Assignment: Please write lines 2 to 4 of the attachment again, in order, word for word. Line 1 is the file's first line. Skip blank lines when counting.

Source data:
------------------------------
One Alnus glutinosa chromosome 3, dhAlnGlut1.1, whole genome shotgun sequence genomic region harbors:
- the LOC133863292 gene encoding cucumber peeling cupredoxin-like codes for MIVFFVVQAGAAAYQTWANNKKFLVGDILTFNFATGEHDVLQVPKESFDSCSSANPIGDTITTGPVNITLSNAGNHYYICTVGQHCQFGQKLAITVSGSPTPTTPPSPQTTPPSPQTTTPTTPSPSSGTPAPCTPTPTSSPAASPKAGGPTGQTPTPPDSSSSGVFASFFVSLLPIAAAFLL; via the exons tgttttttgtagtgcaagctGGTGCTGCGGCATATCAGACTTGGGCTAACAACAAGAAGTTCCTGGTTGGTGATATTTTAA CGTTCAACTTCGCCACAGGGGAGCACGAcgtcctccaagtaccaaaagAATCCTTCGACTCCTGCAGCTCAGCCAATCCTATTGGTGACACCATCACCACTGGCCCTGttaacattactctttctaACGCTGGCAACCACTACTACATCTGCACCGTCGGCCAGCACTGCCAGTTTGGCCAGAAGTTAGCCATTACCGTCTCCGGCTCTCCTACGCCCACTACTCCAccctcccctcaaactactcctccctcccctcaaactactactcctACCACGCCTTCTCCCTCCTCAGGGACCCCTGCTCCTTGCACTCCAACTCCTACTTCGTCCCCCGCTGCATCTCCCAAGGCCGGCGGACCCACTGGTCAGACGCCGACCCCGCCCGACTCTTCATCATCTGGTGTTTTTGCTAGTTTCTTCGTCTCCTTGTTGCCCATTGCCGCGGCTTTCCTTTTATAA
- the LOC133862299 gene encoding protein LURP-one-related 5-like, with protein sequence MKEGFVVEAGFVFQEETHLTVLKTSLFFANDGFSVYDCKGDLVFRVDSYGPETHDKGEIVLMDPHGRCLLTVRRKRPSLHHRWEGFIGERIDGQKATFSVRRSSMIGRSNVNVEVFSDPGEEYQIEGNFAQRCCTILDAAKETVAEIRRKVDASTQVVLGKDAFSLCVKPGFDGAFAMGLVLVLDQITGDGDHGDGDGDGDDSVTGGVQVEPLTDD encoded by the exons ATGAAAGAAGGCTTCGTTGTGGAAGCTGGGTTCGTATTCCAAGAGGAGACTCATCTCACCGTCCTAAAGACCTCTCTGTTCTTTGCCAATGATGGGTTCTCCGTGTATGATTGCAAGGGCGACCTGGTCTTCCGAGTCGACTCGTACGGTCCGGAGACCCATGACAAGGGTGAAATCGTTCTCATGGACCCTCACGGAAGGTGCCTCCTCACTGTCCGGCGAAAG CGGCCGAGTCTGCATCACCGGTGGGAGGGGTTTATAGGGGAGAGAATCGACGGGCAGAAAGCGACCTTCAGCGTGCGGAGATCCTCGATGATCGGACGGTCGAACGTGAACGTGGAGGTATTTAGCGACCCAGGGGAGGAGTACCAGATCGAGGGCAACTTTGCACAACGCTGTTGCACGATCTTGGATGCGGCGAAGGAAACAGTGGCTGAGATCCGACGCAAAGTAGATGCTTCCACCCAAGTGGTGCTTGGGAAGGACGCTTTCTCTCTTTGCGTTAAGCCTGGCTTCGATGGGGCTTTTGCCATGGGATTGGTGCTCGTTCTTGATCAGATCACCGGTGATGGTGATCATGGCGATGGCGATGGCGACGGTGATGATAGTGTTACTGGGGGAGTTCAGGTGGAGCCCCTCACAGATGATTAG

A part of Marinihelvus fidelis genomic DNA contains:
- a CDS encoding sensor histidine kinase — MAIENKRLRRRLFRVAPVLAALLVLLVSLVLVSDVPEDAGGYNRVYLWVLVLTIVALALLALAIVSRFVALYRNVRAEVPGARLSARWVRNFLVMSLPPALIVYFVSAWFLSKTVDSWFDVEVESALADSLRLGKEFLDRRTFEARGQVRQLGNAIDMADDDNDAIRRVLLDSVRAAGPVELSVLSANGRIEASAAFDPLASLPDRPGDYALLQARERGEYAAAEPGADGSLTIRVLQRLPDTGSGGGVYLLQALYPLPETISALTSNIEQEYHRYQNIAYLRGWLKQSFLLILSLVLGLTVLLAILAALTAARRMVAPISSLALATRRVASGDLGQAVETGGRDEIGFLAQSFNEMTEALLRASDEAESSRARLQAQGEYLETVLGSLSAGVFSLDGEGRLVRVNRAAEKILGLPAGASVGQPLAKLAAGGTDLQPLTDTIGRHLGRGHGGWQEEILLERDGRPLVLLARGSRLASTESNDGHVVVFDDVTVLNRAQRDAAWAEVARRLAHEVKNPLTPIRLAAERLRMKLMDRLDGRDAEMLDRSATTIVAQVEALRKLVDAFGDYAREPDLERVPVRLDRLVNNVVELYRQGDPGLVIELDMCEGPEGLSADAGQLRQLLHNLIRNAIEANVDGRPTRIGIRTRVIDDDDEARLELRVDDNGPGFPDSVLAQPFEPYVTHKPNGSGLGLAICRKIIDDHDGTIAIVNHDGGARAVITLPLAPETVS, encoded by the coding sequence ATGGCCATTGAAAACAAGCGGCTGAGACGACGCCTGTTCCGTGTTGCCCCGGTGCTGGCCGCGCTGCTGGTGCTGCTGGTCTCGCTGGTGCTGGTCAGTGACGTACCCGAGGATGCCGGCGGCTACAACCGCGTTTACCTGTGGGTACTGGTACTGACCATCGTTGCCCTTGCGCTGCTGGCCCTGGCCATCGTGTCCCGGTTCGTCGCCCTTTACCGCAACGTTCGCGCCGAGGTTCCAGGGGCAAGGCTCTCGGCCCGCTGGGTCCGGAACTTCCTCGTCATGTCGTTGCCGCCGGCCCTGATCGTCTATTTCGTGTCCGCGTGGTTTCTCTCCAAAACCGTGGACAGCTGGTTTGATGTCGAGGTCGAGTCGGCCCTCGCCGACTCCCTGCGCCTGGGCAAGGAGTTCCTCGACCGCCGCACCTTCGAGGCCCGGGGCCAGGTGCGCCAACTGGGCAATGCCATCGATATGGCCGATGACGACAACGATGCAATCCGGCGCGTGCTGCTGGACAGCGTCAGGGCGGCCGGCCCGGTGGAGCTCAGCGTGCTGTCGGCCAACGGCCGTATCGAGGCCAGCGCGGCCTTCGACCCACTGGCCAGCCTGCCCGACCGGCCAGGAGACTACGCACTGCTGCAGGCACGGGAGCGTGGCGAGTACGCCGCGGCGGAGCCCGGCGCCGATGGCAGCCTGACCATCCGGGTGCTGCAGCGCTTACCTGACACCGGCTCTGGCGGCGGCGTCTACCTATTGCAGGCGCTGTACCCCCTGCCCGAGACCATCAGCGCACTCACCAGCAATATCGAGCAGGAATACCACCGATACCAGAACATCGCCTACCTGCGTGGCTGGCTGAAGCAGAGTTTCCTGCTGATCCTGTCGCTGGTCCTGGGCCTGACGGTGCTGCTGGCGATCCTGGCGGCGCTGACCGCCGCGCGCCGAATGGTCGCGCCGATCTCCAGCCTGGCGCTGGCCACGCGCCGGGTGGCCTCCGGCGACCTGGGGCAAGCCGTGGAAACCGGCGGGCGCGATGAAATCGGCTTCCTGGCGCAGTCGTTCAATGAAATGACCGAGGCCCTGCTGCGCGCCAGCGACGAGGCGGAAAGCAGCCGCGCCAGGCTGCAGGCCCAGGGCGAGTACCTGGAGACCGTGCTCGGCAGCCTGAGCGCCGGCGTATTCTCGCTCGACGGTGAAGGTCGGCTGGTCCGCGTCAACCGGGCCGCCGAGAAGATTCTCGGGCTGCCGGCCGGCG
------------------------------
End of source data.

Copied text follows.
- the LOC133863292 gene encoding cucumber peeling cupredoxin-like codes for MIVFFVVQAGAAAYQTWANNKKFLVGDILTFNFATGEHDVLQVPKESFDSCSSANPIGDTITTGPVNITLSNAGNHYYICTVGQHCQFGQKLAITVSGSPTPTTPPSPQTTPPSPQTTTPTTPSPSSGTPAPCTPTPTSSPAASPKAGGPTGQTPTPPDSSSSGVFASFFVSLLPIAAAFLL; via the exons tgttttttgtagtgcaagctGGTGCTGCGGCATATCAGACTTGGGCTAACAACAAGAAGTTCCTGGTTGGTGATATTTTAA CGTTCAACTTCGCCACAGGGGAGCACGAcgtcctccaagtaccaaaagAATCCTTCGACTCCTGCAGCTCAGCCAATCCTATTGGTGACACCATCACCACTGGCCCTGttaacattactctttctaACGCTGGCAACCACTACTACATCTGCACCGTCGGCCAGCACTGCCAGTTTGGCCAGAAGTTAGCCATTACCGTCTCCGGCTCTCCTACGCCCACTACTCCAccctcccctcaaactactcctccctcccctcaaactactactcctACCACGCCTTCTCCCTCCTCAGGGACCCCTGCTCCTTGCACTCCAACTCCTACTTCGTCCCCCGCTGCATCTCCCAAGGCCGGCGGACCCACTGGTCAGACGCCGACCCCGCCCGACTCTTCATCATCTGGTGTTTTTGCTAGTTTCTTCGTCTCCTTGTTGCCCATTGCCGCGGCTTTCCTTTTATAA
- the LOC133862299 gene encoding protein LURP-one-related 5-like, with protein sequence MKEGFVVEAGFVFQEETHLTVLKTSLFFANDGFSVYDCKGDLVFRVDSYGPETHDKGEIVLMDPHGRCLLTVRRKRPSLHHRWEGFIGERIDGQKATFSVRRSSMIGRSNVNVEVFSDPGEEYQIEGNFAQRCCTILDAAKETVAEIRRKVDASTQVVLGKDAFSLCVKPGFDGAFAMGLVLVLDQITGDGDHGDGDGDGDDSVTGGVQVEPLTDD encoded by the exons ATGAAAGAAGGCTTCGTTGTGGAAGCTGGGTTCGTATTCCAAGAGGAGACTCATCTCACCGTCCTAAAGACCTCTCTGTTCTTTGCCAATGATGGGTTCTCCGTGTATGATTGCAAGGGCGACCTGGTCTTCCGAGTCGACTCGTACGGTCCGGAGACCCATGACAAGGGTGAAATCGTTCTCATGGACCCTCACGGAAGGTGCCTCCTCACTGTCCGGCGAAAG CGGCCGAGTCTGCATCACCGGTGGGAGGGGTTTATAGGGGAGAGAATCGACGGGCAGAAAGCGACCTTCAGCGTGCGGAGATCCTCGATGATCGGACGGTCGAACGTGAACGTGGAGGTATTTAGCGACCCAGGGGAGGAGTACCAGATCGAGGGCAACTTTGCACAACGCTGTTGCACGATCTTGGATGCGGCGAAGGAAACAGTGGCTGAGATCCGACGCAAAGTAGATGCTTCCACCCAAGTGGTGCTTGGGAAGGACGCTTTCTCTCTTTGCGTTAAGCCTGGCTTCGATGGGGCTTTTGCCATGGGATTGGTGCTCGTTCTTGATCAGATCACCGGTGATGGTGATCATGGCGATGGCGATGGCGACGGTGATGATAGTGTTACTGGGGGAGTTCAGGTGGAGCCCCTCACAGATGATTAG

A part of Marinihelvus fidelis genomic DNA contains: